FIG. 3 illustrates an example computer system architecture for a computer system that performs generation of a test script for use by a test agent in accordance with embodiments of the invention.
A method and computer software for generating a test script for use by a test agent is presented. The method and computer software generate a first test script in a first language such as XML. An intermediate test script in XML is generated from the first test script in some embodiments. The intermediate test script, or the first test script when an intermediate test script has not been generated, is then converted into a second test script in a second language such as Java. Similarly, the intermediate test script or the first test script when an intermediate test script has not been generated, is also converted into a callback test script in the second language. The second test script and the callback test script are then compiled into a final test script in the second language. A predetermined quantity of the final test scripts are used to perform load testing of a web site with a controller having an interface compatible with the second language.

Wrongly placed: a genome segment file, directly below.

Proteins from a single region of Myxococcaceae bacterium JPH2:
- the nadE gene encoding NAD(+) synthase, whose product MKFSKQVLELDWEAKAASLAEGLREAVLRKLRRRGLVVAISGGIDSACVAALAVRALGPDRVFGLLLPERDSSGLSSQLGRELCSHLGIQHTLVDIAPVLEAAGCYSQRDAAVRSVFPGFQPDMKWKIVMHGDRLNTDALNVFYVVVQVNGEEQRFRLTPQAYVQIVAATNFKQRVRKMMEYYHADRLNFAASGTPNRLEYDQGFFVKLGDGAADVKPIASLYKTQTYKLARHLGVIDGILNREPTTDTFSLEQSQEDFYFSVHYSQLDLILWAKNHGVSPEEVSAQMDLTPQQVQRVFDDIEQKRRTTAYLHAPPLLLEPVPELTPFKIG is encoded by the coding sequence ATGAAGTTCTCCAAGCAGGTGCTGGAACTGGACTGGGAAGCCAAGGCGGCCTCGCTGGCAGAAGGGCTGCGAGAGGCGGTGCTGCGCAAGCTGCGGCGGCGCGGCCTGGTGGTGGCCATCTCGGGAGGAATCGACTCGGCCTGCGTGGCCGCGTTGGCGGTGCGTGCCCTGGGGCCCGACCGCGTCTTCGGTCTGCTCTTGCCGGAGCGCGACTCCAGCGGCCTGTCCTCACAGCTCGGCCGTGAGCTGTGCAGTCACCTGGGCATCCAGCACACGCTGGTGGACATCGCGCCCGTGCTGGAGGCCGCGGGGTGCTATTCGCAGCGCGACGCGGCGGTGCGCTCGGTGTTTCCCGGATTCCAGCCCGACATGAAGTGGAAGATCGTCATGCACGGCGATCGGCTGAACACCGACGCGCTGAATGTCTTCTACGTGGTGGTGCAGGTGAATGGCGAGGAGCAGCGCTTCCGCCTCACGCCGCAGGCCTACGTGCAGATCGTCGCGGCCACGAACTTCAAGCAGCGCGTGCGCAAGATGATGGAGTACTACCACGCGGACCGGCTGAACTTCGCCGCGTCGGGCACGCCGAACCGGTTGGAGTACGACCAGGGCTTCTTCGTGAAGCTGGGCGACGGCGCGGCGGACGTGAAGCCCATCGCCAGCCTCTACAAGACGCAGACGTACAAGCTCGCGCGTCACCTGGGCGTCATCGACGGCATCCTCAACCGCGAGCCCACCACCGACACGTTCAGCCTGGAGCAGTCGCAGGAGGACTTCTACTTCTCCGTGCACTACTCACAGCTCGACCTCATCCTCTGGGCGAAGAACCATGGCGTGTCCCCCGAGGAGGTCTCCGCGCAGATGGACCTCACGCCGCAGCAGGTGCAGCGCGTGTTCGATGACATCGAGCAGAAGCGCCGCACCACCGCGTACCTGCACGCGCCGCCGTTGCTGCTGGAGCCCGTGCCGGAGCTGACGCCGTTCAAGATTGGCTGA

Referring now to FIG. 1, a particular embodiment of the relevant software test scripts and programs an environment 10 for generating a test agent script is shown. The environment 10 includes a first test script 12. The first test script 12 may have been generated manually or by way of an automated tool such as e-Test® available from Empirix Inc, of Bedford, Mass. The first test script 12 is in a first language such as eXtensible Mark-up Language (XML). The first test script 12 is shown having a name testscript.wg. In some embodiments, it may be desirable to create an intermediate test script 14. This is done to provide a more readable format version of the original test script. This intermediate test script is shown having the file name testscript.XML.
A second test script 16 is generated from either of the first test script 12 or the intermediate test script 14. When the original test script is in XML and the intermediate test script is in XML an eXtensible Stylesheet Language Transformer (XSLT) transformation can be used to generate the second test script 16. Similarly, a test script callback file 18 is also generated from either the first test script 12 or the intermediate test script 14. The test script callback program 18 is given the file name TestscriptCallback.Java.
The second test script 16 and the test script callback program 18 are compiled together in order to produce the final test script 20. The final test script is shown having the file name testscript.jwg. The final test script is used to perform testing, such as load testing, of a web site or web application.
A flow chart of the presently disclosed method is depicted in FIG. 2. The rectangular elements are herein denoted “processing blocks” and represent computer software instructions or groups of instructions. The diamond shaped elements, are herein denoted “decision blocks,” represent computer software instructions, or groups of instructions which affect the execution of the computer software instructions represented by the processing blocks.